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What Happened to Portsmouth North End?

 

Inside resturant in LIttle Italy in Portsmouth, NH / SeacoastNH.com

Salvaging "The Hill"

With the bulldozers of progress moving in, and Italian residents moving out, preservationists tried a new tactic. Because the small city was already supporting some forty house museums, including about 30 buildings at Strawbery Banke, and other non-profit uses of historic buildings, they had to be creative. The only way to preserve more old buildings, they knew, was to keep them on the tax roles.

Robert Chase of York, Maine, then working as a consultant for the NH Council on the Arts, formed Portsmouth Preservation Inc. with a group dedicated to saving the architecture of the North End. The new organization sold stock and quickly built up capital that members could use to bid on old houses and land for preservation as the city acquired urban renewal parcels in the North End. Investors paid $500 per share. Rather than create more museums or another nonprofit agency, the company planned to restore and return the buildings to private use. It was an idea ahead of its time. In this era federal tax law still favored new construction over rehabilitation. Recycling old buildings for modern commercial use had not yet caught on.

Proposed North End modern design never built / SeacoastNH.com courtesy Richard Candee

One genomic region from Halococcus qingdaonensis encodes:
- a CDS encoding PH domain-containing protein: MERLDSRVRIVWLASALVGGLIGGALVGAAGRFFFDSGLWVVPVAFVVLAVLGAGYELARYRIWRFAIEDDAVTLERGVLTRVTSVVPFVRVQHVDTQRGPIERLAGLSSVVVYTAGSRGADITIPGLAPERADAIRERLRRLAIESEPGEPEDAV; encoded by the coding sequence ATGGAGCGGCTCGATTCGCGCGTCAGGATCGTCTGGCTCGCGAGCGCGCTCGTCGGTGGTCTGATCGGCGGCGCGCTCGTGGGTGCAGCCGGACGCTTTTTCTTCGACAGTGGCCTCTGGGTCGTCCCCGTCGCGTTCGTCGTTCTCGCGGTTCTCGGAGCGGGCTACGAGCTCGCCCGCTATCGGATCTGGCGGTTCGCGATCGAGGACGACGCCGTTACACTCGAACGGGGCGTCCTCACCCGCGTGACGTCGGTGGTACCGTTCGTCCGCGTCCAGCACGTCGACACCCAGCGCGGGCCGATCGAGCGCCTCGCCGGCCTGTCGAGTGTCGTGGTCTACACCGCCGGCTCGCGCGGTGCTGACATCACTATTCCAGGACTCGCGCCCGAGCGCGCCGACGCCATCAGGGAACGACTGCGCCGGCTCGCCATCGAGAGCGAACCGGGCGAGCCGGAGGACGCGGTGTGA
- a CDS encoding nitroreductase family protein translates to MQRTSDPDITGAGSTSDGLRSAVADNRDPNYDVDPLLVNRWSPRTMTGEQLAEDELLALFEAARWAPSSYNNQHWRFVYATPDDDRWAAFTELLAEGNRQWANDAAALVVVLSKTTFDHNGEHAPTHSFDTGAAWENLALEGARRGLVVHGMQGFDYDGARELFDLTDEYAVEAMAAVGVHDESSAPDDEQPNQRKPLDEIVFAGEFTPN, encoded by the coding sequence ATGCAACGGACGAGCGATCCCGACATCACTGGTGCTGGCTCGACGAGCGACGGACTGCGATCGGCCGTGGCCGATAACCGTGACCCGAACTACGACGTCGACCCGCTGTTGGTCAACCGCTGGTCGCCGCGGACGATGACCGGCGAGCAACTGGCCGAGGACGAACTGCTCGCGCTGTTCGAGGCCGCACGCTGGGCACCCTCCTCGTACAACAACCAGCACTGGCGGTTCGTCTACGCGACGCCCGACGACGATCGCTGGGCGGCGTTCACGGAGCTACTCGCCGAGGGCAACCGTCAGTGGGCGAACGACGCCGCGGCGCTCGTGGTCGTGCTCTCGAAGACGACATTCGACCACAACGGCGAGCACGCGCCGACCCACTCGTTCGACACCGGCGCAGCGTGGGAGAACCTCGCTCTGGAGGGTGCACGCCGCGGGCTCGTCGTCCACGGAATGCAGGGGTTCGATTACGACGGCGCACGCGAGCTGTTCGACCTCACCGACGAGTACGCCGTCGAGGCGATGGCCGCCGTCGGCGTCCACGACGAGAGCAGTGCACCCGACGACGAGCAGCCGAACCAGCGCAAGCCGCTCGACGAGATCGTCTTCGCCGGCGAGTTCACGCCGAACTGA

In 1969, Portsmouth Preservation, Inc. quickly raised $200,000 and aggressively lobbied to save the North End waterfront. But Walter Murphy of the Portsmouth Housing Authority, while acknowledging the concept of preservation, had no room for historic structures in his all-consuming vision of Portsmouth’s modern future. Preservationists hoped to save up to one hundred structures. As the project dragged on, the number diminished. Eventually, in partnership with its architect and developer, Nelson Aldrich of Boston, Portsmouth Preservation Inc. was able to purchase and "moth-ball" just over a dozen buildings on "The Hill," adjacent to the Parade shopping mall.

Most of the saved structures were moved from the North End demolition area, while a few were saved on their foundations. When Aldrich and his Boston company failed, the cluster of historic buildings were sold to a local property manager at a loss and later adapted for use as office space. The Recession at the close of the Nixon era was a tough time for adapting old buildings. It wasn’t until the "Reagan Revolution" that the federal government came to favor preservation by for-profit companies and adapted tax laws accordingly. Today, that concept helps keeps historic buildings in Portsmouth standing and vital and adapted for business use.

And so the bulldozers moved in. Close to four hundred buildings were torn down and all 221 families and seventy-eight individuals in the largely Italian neighborhood were relocated to new apartment houses, or they moved away. The promised space age complex, however, never materialized. Instead Portsmouth got a large vacant lot that stood empty, as preservationists had warned. It was another decade before the arrival of the Sheraton Harborside Portsmouth hotel.

Across the street the Parade Mall, a stark, new twenty-five thousand square foot industrial building included an A&P supermarket. But that facility quickly went bankrupt, and a once-lively neighborhood next door became a weedy empty lot.

 

© 2009 by J. Dennis Robinson. All rights reserved. Robinson is editor and owner of SeacoastNH.com and author of several books on local history.

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Friday, October 20, 2017 
 
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